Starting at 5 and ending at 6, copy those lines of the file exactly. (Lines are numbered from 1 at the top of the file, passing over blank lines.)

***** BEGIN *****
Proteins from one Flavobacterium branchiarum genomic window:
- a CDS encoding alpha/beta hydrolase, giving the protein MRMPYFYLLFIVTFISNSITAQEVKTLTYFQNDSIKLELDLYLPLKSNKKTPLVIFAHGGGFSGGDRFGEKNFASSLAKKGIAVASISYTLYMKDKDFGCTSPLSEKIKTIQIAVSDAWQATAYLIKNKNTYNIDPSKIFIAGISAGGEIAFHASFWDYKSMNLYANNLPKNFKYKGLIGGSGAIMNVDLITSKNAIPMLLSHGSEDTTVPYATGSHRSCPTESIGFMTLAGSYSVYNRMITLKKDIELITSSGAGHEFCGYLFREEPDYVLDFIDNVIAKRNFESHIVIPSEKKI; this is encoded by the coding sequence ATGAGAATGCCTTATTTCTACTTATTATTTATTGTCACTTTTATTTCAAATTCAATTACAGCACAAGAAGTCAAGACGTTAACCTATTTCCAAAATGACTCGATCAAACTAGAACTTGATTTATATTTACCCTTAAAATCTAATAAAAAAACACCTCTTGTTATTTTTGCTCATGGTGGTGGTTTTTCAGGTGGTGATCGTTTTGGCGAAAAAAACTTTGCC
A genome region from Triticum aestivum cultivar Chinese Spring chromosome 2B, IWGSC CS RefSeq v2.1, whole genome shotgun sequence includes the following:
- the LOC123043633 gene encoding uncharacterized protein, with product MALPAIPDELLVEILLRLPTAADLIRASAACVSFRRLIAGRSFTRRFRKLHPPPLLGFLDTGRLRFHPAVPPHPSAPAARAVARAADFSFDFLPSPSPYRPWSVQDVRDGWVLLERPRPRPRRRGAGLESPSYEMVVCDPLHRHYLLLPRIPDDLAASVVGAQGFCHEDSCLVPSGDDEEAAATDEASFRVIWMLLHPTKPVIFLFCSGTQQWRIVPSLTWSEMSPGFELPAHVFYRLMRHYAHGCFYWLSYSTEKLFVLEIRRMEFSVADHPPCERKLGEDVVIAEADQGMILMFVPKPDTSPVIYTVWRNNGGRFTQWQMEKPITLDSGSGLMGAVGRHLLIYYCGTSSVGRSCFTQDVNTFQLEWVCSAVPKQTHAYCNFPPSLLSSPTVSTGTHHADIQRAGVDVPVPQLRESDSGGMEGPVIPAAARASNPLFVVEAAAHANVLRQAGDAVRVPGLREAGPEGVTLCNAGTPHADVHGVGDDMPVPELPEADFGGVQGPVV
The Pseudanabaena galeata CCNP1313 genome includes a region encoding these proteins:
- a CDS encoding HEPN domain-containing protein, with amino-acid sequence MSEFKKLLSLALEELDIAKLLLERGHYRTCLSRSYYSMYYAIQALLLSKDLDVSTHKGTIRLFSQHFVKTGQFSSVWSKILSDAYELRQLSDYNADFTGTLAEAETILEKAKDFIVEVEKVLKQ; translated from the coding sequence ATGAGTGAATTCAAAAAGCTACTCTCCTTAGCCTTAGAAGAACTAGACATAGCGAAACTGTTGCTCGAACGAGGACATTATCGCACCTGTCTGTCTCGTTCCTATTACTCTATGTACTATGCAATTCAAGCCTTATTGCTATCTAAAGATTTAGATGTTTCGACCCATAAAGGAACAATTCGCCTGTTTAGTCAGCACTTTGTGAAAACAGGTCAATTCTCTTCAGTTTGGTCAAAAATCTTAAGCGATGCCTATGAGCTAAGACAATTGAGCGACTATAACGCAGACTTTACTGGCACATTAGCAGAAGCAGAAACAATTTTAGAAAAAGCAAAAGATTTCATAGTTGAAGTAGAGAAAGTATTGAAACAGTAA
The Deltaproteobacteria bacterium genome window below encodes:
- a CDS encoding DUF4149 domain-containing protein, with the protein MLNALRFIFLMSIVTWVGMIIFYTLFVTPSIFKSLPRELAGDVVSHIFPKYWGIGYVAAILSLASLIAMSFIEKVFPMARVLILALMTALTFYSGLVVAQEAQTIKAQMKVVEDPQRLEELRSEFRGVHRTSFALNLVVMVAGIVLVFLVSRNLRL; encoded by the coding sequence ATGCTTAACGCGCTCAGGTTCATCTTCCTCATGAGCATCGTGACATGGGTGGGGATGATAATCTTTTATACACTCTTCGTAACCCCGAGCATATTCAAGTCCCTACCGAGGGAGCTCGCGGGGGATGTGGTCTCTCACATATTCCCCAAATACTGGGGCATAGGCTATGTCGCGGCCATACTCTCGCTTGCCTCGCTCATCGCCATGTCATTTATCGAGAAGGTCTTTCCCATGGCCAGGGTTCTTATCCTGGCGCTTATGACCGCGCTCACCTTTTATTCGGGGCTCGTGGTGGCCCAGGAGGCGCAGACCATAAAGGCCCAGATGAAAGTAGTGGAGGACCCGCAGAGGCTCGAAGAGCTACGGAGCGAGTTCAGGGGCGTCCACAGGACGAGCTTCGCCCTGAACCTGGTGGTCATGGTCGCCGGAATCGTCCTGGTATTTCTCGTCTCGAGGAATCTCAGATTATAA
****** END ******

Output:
The Pseudanabaena galeata CCNP1313 genome includes a region encoding these proteins:
- a CDS encoding HEPN domain-containing protein, with amino-acid sequence MSEFKKLLSLALEELDIAKLLLERGHYRTCLSRSYYSMYYAIQALLLSKDLDVSTHKGTIRLFSQHFVKTGQFSSVWSKILSDAYELRQLSDYNADFTGTLAEAETILEKAKDFIVEVEKVLKQ; translated from the coding sequence ATGAGTGAATTCAAAAAGCTACTCTCCTTAGCCTTAGAAGAACTAGACATAGCGAAACTGTTGCTCGAACGAGGACATTATCGCACCTGTCTGTCTCGTTCCTATTACTCTATGTACTATGCAATTCAAGCCTTATTGCTATCTAAAGATTTAGATGTTTCGACCCATAAAGGAACAATTCGCCTGTTTAGTCAGCACTTTGTGAAAACAGGTCAATTCTCTTCAGTTTGGTCAAAAATCTTAAGCGATGCCTATGAGCTAAGACAATTGAGCGACTATAACGCAGACTTTACTGGCACATTAGCAGAAGCAGAAACAATTTTAGAAAAAGCAAAAGATTTCATAGTTGAAGTAGAGAAAGTATTGAAACAGTAA